Alone at Auschwitz

Every now and then I think back to the day Rob and I walked through Auschwitz in Poland.  I will never forget the feeling as we drove into the dreaded town.  At one point the road is parallel with several sets of railroad tracks, many of them leading directly into the former concentration camp.  I had read countless stories of people that had lived and died in that place.  Never in my wildest dreams would I have imagined myself walking through it myself. 

Strange as it may sound, we had Maddie and Whitney with us, who were 4 and 2 at the time.  We were traveling with a mission team to Slovakia, so one of the members that lived in Slovakia agreed to occupy the girls while we toured the museum side of the grounds.

Project1 At one point, we were able to walk around with the girls through the barracks.   They had no idea where we were or what we were doing.  I am certain they are not scarred from the experience.  I had to go change Whitney's diaper, and when I came back, our group had moved on. I was alone.  In Auschwitz.  Not a soul to be seen.  I dare say it was one of the eeriest moments of my entire life. 

Barracks surrounded me on either side.  The tree branches were bare against the blue winter sky, and I could hear birds softly chirping.  Beyond that, I could hear whispers and screams and shouts of the innocent victims suffering and dying in ages past around me.  I know that sounds creepy, and very Ghost-Hunter-ish.  I'm not talking about ghosts.  I'm talking about memories that are so real that they are alive in the air and etched into every inch of that place.  It was a moment God knew about before I was born, and one he had prepared me for my whole life.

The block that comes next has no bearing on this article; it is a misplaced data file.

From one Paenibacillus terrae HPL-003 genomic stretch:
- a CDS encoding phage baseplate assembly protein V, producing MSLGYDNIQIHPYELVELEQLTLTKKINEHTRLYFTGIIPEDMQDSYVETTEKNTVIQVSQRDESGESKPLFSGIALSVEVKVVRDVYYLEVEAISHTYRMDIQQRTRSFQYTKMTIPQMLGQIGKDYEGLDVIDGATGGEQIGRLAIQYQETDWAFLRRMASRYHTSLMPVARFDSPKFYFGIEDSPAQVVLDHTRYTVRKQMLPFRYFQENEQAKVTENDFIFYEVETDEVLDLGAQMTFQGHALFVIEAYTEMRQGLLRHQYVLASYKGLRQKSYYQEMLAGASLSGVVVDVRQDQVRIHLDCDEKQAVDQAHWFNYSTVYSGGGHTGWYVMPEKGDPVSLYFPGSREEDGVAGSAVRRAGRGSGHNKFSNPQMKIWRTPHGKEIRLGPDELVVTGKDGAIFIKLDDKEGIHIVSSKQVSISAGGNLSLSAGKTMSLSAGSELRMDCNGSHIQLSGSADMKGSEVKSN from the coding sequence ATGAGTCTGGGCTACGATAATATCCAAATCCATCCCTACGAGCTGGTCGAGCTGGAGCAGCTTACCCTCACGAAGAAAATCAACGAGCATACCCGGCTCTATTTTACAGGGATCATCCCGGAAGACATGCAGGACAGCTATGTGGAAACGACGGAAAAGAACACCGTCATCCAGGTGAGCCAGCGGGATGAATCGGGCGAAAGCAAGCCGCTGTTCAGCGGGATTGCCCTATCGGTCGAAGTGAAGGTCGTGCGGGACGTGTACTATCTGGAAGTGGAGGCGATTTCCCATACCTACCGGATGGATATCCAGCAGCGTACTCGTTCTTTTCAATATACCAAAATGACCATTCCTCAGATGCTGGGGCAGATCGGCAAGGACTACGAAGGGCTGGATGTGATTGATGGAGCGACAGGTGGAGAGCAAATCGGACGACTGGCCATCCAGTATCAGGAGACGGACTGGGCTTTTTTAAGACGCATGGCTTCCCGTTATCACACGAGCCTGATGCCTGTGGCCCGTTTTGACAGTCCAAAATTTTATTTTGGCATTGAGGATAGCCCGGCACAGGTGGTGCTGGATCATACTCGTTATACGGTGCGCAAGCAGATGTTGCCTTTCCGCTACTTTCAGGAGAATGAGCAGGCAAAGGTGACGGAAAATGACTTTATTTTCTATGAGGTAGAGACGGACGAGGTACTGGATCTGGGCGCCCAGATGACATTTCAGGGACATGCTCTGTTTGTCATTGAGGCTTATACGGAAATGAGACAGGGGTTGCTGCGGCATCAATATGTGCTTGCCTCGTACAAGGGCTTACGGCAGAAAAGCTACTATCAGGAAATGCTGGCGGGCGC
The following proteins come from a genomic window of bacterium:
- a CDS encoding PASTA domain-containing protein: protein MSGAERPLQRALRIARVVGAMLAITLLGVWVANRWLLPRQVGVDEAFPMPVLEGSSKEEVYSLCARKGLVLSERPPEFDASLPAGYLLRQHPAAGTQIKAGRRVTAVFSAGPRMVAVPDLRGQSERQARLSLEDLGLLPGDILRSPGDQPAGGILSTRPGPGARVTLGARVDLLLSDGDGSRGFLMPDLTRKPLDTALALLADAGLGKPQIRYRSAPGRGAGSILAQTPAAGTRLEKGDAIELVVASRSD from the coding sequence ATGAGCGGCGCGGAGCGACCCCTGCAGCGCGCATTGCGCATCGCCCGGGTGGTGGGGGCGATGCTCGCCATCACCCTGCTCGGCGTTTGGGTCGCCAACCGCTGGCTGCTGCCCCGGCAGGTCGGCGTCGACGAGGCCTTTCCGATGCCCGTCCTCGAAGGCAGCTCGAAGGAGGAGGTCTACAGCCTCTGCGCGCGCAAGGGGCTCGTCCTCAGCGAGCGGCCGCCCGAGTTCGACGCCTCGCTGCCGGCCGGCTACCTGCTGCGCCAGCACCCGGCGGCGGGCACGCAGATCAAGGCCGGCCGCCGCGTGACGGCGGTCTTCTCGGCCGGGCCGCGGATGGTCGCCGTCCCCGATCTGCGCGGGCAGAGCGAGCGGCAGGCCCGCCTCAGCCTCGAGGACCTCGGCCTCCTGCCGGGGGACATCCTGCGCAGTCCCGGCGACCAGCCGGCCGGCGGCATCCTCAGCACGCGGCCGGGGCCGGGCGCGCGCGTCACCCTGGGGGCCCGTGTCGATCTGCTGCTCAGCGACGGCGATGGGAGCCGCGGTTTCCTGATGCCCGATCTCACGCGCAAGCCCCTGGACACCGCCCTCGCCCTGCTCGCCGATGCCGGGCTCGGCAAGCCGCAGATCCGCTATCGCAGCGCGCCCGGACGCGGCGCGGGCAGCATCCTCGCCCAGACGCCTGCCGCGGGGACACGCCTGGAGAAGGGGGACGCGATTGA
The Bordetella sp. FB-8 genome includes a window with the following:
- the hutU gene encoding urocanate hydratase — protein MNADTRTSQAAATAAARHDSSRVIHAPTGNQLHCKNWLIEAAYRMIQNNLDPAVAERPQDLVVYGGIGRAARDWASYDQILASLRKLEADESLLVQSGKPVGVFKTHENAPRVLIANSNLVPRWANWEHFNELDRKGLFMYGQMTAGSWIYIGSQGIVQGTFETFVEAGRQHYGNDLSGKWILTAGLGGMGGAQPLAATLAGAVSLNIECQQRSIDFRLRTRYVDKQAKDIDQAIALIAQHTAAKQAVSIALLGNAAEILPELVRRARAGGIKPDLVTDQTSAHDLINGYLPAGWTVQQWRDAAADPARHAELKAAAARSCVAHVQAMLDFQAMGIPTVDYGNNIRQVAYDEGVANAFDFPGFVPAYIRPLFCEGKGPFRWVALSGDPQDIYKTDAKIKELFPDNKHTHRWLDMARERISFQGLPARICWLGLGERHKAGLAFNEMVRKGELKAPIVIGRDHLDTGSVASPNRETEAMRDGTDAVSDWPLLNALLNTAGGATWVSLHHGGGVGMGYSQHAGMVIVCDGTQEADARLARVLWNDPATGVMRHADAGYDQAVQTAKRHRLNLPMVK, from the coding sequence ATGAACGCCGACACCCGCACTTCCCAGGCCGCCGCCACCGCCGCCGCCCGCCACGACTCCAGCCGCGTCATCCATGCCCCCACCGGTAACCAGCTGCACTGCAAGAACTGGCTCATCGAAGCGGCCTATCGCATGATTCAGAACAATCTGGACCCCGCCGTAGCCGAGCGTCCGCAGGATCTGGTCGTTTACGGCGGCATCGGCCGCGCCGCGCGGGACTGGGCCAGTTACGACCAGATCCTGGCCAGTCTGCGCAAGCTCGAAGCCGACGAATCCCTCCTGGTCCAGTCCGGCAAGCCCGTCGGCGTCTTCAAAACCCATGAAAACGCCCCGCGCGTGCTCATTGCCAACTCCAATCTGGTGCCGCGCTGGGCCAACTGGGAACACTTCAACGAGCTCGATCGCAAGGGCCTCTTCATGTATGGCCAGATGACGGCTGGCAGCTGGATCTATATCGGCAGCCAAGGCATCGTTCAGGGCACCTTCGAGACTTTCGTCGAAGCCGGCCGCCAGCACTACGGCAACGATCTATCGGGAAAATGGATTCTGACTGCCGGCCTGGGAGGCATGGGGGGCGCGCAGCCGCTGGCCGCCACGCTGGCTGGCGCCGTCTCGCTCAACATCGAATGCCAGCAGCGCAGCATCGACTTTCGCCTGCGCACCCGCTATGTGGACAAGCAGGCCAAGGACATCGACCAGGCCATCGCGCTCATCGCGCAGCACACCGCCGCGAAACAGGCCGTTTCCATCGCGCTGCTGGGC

I am forever changed because of those few moments alone at Auschwitz.

Today I am reminded on this Veteran's Day of the men and women that died to set those people free.  I am so honored to live in a country that believes in freedom and values life so much that we are willing to lay our lives down so others can know what it is to be free.  I am thankful for our nation, and every nation on earth that lives to set others free. 

4 thoughts on “Alone at Auschwitz

  1. PsychMamma says:

    I had a very similar experience at Birkenau. Auschwitz was more crowded with visitors, but when my friend and I took the bus to Birkenau and walked around, there were barely any other people there. At one point, I was alone in a baracks and a door started banging open and shut in the wind. I could sense all the prisoners who had walked through that door and I was overwhelmed with sadness. I have never experienced any feeling like that before.
    Thanks for sharing your experience and for reminding us all to remember.

  2. Shelly W. says:

    Wow, Michelle. That’s haunting, really. Just, wow.

  3. Brenda Marquis says:

    My dear friend Dora used to tell me stories about the prison camps in Poland. She survived by looking for people who were weaker than herself and ready to give up. She concentrated on helping others not to lose faith and to hold on to Christ. What a lesson for us all. She talked a bunch of her friends into getting on a train when they did not know where it was going. They were just told they would have to volunteer to go. The train took them to Switzerland where someone had purchased their freedom. They were already out when the soldiers stormed the camps. She cried when she told me of friends who would not go because of fear and did not survive. Dora was my neighbor and surrigate grandma for my kids when they were small.

  4. Kathy Friend says:

    Wow, I can’t imagine the feeling you had at that place, but reading your words gave me chills.

Leave a Reply